Environmental Impacts of Mercury Exposure

 

What is mercury?

Mercury (Hg) is a naturally-occurring chemical element that can be found in three forms; elemental (metallic) mercury, inorganic and organic mercury.

Elemental mercury is a shiny, silver-white liquid metal at room temperature. It is often referred to as quicksilver and evaporates to form invisible, odourless toxic mercury vapour.

Inorganic mercury is where mercury has combined with other elements. Mercuric sulphide contains sulphur, mercuric oxide contains oxygen and mercuric chloride contains chlorine. These compounds are mostly white powders or crystals.

Organic mercury is found naturally in the environment. It is released from the earth’s crust and can be found in fossil fuels, soil, rocks and volcanoes.

What is mercury used for?

Before it was realised that mercury and its compounds are extremely toxic, the chemical was widely used in a host of industrial and domestic products and processes – from batteries and auto switches to CRTs and dishwashers, to HVAC equipment and lamps of all types. For many years it was an important additive in paints, cosmetics, pesticides and rubber flooring.

Even today when its toxic properties are much better understood, it remains an important chemical in a host of manufacturing processes, including the production of chlorine, cement, caustic soda and sulphuric acid, and it is used or emitted in significant quantities in the likes of power generation and dental care.

Mercury is also commonly found in thermometers, barometers, mercury switches, electrical relays, fluorescent lighting and even lighthouses.

How does mercury get into the environment?

Mercury is introduced into the environment in many ways. It can be emitted into the air naturally from volcanoes, the weathering of rocks, forest fires and soils. It is also released into the air from the burning of fossil fuels and medical or general waste. Natural processes such as evaporation of ocean water can also release mercury into the environment.

Human activity is the main cause of mercury releases, particularly the use of coal-fired power stations, residential coal burning for heating and cooking, industrial processes, waste incinerators and it can also enter the soil from fertilizers, fungicides and from solid waste i.e. thermometers, light bulbs or electrical switches.

How long can mercury last in the environment?

Mercury persists in the environment for long periods of time by cycling back and forth between the air and soil, all the while changing chemical forms. Atmospheric lifetimes of inorganic elemental mercury are estimated to be up to two years, while organic methylmercury may stay in soil for decades. Mercury is never removed from the environment, it is just moved to other locations and eventually buried under soils and sediments.

What are the health impacts of mercury exposure?

The presence of mercury in the environment does not always lead to exposure. For it to cause any adverse health affects you must come into contact with it.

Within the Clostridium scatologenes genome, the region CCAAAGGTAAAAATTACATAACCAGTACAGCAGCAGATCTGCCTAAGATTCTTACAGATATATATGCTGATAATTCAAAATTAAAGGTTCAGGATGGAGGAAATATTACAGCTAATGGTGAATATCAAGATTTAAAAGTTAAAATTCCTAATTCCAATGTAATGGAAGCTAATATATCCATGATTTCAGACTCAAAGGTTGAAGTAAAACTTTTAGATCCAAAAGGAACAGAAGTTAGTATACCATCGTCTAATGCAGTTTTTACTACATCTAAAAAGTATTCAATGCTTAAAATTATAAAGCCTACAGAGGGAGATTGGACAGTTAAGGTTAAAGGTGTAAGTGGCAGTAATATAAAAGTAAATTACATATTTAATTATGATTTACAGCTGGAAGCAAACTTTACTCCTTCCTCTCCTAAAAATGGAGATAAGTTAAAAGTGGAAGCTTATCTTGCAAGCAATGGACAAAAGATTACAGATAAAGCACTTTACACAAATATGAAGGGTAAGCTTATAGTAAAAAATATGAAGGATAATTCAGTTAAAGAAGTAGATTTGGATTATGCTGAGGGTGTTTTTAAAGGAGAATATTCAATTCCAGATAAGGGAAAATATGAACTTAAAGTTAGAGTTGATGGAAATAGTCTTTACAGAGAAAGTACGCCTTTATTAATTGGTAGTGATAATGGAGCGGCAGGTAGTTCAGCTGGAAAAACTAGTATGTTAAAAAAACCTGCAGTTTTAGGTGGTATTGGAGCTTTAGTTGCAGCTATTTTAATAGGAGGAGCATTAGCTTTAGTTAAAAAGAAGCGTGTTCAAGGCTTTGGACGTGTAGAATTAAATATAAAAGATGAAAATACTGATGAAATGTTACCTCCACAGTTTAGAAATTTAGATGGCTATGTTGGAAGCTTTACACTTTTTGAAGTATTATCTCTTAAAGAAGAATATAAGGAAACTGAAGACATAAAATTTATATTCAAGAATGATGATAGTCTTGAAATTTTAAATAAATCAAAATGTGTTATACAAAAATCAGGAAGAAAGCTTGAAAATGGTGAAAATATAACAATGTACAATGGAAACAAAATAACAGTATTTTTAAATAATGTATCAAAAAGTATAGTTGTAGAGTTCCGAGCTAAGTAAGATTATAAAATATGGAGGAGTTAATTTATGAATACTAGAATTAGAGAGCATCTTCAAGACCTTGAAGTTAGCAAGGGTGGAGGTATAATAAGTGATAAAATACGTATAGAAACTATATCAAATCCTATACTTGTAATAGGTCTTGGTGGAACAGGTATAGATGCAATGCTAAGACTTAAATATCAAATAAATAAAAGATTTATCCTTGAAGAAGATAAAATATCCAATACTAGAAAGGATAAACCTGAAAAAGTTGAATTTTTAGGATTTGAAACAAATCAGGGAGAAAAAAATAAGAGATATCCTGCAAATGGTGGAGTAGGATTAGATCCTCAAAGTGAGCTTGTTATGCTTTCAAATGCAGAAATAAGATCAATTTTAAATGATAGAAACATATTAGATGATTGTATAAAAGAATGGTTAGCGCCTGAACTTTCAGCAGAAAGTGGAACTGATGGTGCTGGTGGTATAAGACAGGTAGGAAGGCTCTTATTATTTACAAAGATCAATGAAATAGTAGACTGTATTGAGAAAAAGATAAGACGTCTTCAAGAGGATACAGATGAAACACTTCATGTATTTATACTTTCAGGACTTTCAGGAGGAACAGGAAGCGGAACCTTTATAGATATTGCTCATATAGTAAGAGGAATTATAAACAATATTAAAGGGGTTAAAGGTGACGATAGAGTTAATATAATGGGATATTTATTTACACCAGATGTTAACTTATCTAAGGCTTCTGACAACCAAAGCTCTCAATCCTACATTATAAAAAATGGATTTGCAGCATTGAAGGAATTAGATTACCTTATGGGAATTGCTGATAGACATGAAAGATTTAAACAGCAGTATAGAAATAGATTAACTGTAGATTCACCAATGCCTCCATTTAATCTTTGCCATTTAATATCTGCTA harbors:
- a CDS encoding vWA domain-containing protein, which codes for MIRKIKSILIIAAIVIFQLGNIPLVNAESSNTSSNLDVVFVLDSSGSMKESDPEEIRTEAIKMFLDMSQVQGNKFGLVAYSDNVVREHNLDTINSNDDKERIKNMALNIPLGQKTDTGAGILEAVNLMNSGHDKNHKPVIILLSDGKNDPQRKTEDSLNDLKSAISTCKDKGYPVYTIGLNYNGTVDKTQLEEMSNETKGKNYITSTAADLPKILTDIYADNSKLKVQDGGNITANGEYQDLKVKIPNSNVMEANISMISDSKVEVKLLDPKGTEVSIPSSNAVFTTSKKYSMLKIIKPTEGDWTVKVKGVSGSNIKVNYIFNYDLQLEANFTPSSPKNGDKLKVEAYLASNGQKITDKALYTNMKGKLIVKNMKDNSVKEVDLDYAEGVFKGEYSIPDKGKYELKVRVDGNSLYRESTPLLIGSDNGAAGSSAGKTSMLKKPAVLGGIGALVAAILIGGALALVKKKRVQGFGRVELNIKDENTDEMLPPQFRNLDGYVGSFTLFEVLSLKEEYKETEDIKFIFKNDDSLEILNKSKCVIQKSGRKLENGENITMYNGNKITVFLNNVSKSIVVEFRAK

You can be exposed to mercury by breathing or ingesting it, or by coming into contact with it. Following exposure to any chemical, the adverse health effects you may encounter depend on several factors including the amount to which you are exposed to, the way you are exposed and the duration of exposure.

Guidance and information on workplace exposure limits can be found in the HSE EH40 Regulations. Exposure to excessive levels of mercury can permanently damage or fatally injure the brain and kidneys. Elemental mercury can also be absorbed through the skin and cause allergic reactions.

How can I monitor mercury?

Occupational exposure to mercury can occur in several workplaces that use mercury, such as in factories making electrical equipment or thermometers, chemical processing plants and dental practices. Safe levels are enforced to protect employees who may be exposed to mercury at work.

The Ion Science Mercury Vapour Indicator (MVI) can detect mercury in just three seconds and, unlike other technologies, does not rely on waiting for gold film to regenerate. Fast and accurate, the MVI provides continuous readings and offers two detection ranges of 0.1-200μg/m3 and 1.0-1999μg/m3. These two ranges provide critical coverage for the EU-OSHA PEL at 100 ug/m3 and the IDLH at 1,000 ug/m3.

A high-performance pump ensures fast indication and recovery and the instrument’s audible alarm and large digital display clearly indicate the levels of mercury present. With ultimate portability, excellent battery life and fast recharging, fewer analysers are needed on-site which reduces the cost of monitoring. An optional data logger is also available. Ergonomically designed for simple, one-handed operation, the MVI is the ideal survey unit for rapid and reliable mercury detection.

The MVI is available to hire or buy from Shawcity. For more information or to request a free demonstration contact info@shawcity.co.uk or call 01367 899418. 

 

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